SWIFTER, HIGHER, STRONGER . . . SEXIER.
This is the Olympic motto some sports leaders seem to prefer. Leading up to the London Games, the international governing bodies of boxing and badminton dictated that female athletes should wear skirts in competition. Why? Because, as the Badminton World Federation deputy president suggested, skirts would increase the sport’s appeal to male viewers. (This is far from new thinking: In 2004, the world’s top soccer executive infamously encouraged female soccer players to wear more revealing uniforms to attract fans with “a more feminine aesthetic.”)
As much as it may anger female athletes and female sports fans, these guys have a point. Sexier uniforms typically increase a sport’s popularity, especially among the coveted demographic of men ages 18 to 34. The average WNBA game is watched by 270,000 basketball fans, while millions tuned in to a football competition called Lingerie Bowl IX in February. And let’s be honest, women’s beach volleyball — apparently introduced at the Atlanta games at the urging of NBC — is one of the hottest tickets in London for reasons beyond high-flying play.
But despite a worldwide television audience in the billions, the Olympics should be held to a higher standard than the commercial concerns of professional sports. Baron Pierre de Coubertin, father of the modern Olympics, envisioned a celebration of competition in its purest form. While pro athletes have replaced amateurs and corporate money has changed the financial stakes, the field of play should remain focused on that core ideal. The Games should showcase the world’s best athletes at the peak of their abilities, and that means team uniforms should be about practicality and performance, not eye candy.
“The Olympics is a platform to show we’re real athletes,” says US beach volleyball player Jen Kessy, who prefers a bikini not for style reasons, but because it collects less sand. “Walking out there in a bikini, trust me, I don’t feel sexy. I am mean. I am tough.” Olympic boxers and badminton players should be worried about winning gold, not what they’re wearing.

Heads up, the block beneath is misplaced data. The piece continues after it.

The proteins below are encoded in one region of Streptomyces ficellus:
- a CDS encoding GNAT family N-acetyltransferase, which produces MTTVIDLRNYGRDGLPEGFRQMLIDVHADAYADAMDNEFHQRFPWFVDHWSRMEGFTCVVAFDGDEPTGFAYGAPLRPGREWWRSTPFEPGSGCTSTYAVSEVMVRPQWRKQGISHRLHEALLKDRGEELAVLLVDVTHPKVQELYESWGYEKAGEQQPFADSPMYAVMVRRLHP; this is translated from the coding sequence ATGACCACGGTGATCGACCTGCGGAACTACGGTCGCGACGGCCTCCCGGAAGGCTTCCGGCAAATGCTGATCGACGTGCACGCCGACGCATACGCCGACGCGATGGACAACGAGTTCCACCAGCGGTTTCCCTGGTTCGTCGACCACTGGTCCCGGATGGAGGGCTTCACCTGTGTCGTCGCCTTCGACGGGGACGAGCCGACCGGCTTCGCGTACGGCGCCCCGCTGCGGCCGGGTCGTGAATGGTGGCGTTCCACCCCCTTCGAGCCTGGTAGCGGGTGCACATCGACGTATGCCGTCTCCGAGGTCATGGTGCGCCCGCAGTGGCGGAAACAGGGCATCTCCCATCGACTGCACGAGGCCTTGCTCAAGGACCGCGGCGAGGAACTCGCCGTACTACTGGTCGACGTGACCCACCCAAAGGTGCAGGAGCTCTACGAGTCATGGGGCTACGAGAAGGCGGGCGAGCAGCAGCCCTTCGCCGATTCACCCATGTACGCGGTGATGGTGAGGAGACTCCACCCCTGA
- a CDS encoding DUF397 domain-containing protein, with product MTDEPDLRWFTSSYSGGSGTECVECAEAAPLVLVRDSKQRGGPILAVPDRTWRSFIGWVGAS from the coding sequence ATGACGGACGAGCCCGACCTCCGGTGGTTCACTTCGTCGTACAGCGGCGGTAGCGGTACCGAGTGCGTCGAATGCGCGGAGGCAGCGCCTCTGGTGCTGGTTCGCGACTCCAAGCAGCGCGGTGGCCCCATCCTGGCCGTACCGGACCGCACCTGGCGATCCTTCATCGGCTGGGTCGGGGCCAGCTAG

Today, 112 years after women first competed in the Games and 40 years after Title IX legislated equal opportunity for US women in sports, the modern Olympic movement offers an opportunity to make meaningful changes as the world watches.
Consider Saudi Arabia. Not surprisingly, the kingdom that prohibits women from driving and from working or traveling without a man’s permission has never let a woman compete in the Olympics. But under pressure from human rights groups and the International Olympic Committee, Saudi Arabia finally lifted its ban in June and will send two female athletes to London.
Talk to American female Olympians who compete in the Middle East and they see how women’s sports, how their participation, inspires young girls. “I’ve seen a big change there,” says sprinter Allyson Felix, who started racing in Doha, Qatar, in 2005. “Of course, it’s not anywhere where it needs to be, but it’s progressing. It’s really cool to see girls excited about competing.” Clearly, wardrobe changes rooted in sexism miss the bigger point.
In the wake of bad press and athlete complaints, boxing and badminton officials recently came to their senses. In London, female athletes will be allowed to wear shorts or skirts. Plus, the Australian women’s basketball team ditched their much ogled skintight bodysuits from Beijing for more traditional loose-fitting uniforms.
In March, women’s beach volleyball OK’d more modest dress, permitting players to wear shorts and sleeved tops out of respect for athletes whose religious and cultural beliefs clashed with bikinis. Beach volleyball officials say they want their sport accessible to more female participants the world over. Now that’s a goal in step with the spirit of the Olympic Games.